The Annotated Alice: The Definitive Edition (ISBN 978-0-393-04847-6) is a book by the American writer Martin Gardner. It was first published in 1999 and includes the complete text of Lewis Carroll’s Alice's Adventures in Wonderland and Through the Looking-Glass with original Tenniel illustrations, numerous annotations, references, and other material of interest to adult readers of the Alice books.
Gardner’s first edition of The Annotated Alice (1960) was one of the most famous and best-selling annotated books of all time. His second edition, More Annotated Alice (1990), contained new notes, substituted Peter Newell's illustrations, and included "The Wasp in a Wig," a long-lost episode of Through the Looking-Glass discovered in 1974.
The Definitive Edition includes introductions and notes from the two previous editions, many new annotations, high-quality reproductions of Tenniel's illustrations, "The Wasp in a Wig," and other supplementary material.
Preface to The Definitive Edition
Introduction to The Annotated Alice
- The extensive introduction to the original edition includes Gardner's explanation of his approach to annotating the Alice books as well as an essay on Carroll; what is known of his personality, interests, and his fixation on little girls - especially Alice Liddell.
Introduction to More Annotated Alice
- The introduction to the second edition describes how interest in Carroll had grown since the publication of the original edition, how letters from readers led to the new edition, and how "The Wasp in a Wig" came to be. There are also new insights into Carroll's feelings towards little girls.
Alice’s Adventures in Wonderland
- Complete text, including the prefatory verse and Tenniel's illustrations, accompanied by 125 notes.
Through the Looking-Glass and What Alice Found There
- Complete text, including the prefatory and terminal verses and Tenniel's illustrations, accompanied by 203 notes.
"The Wasp in a Wig"
- With Gardner's introduction and 18 notes as originally published by the Lewis Carroll Society of North America in 1977. The preface describes the discovery and history of the "suppressed" episode and also includes a reproduction of Tenniel's letter to Carroll recommending the removal of the episode. In the introduction, Gardner explains where the episode belongs in the book, reviews the episode, and discusses various theories regarding the wig.
Original Pencil Sketches by Tenniel
A Note about Lewis Carroll Societies
Alice on the Screen, by David Schaefer (listing of Alice-related films)
In the introduction to the first edition, Gardner states that he avoided two types of notes in annotating the Alice books; allegorical and psychoanalytic interpretations. Rather than provide a deep analysis or unearth hidden symbolisms, Gardner's annotations clarify the text and explain points that would otherwise be missed by modern readers.
The notes range from the brief ("Murdering the time: Mangling the song’s meter") to the essay-like (such as a lengthy piece on the history and influences of "Jabberwocky").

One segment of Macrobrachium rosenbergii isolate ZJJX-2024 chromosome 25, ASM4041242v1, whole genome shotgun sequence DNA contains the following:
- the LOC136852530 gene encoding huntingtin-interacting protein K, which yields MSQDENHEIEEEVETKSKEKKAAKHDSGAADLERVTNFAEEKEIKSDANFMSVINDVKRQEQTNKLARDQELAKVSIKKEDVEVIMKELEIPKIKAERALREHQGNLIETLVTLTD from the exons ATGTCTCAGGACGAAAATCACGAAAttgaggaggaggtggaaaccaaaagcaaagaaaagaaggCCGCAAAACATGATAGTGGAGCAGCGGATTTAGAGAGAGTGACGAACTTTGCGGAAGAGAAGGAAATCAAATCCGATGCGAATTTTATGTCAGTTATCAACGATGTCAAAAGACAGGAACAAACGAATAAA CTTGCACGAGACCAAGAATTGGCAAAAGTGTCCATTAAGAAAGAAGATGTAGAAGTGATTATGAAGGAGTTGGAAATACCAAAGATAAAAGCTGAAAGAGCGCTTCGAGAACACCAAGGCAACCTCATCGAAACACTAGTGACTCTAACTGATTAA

Some common types of annotations are:
- Explanations of references that would have been common knowledge at the time, including:
- original poems being parodied
- parlor games popular at the time
- customs and common practices - such as the habit of the aristocracy to offer only fingers when shaking hands with the lower class (which explains why Humpty Dumpty offers only one finger to Alice)
Lewis Carroll and Alice Liddell references
- Notes on Carroll himself and Alice Liddell, as well as their private references:
- Carroll's interest in psychical research, inventing new games, etc.
- private jokes - the "three little sisters" in the story told by the Doormouse, for example, is a pun for "three Liddell sisters" (Liddell rhymes with fiddle)
Mathematical, logical, and scientific notes
- Martin Gardner shared Carroll’s interests in recreational mathematics and logic. Topics discussed include:
- why Alice would never get to 20 following her mixed-up multiplication table (4x5=12, 4x6=13 …)
- scientific answer to Alice's question of whether looking-glass milk would be good to drink
- logical analysis of the naming of the White Knight's song "A-Sitting on a Gate" which is called “Ways and Means” whose name is called “Haddocks' Eyes”
Comments on Tenniel’s illustrations
- There are many notes regarding the original illustrations:
- discussions on possible influences and source material
- details which may be missed - such as Tenniel's reversed monogram in the picture of Alice entering the Looking-Glass house through the mirror
Other annotations include:
- notes on the Looking-Glass chess game, pointing out movements of Alice and other characters as chess pieces
- comparison of text to Alice's Adventures Under Ground (the original manuscript) and The Nursery "Alice"
- comments on puns and other word play
- notes for the non-British
- reports on fans' favorite activities (ex. making up answers to Mad Hatter's unanswered riddle, "Why is a raven like a writing desk?")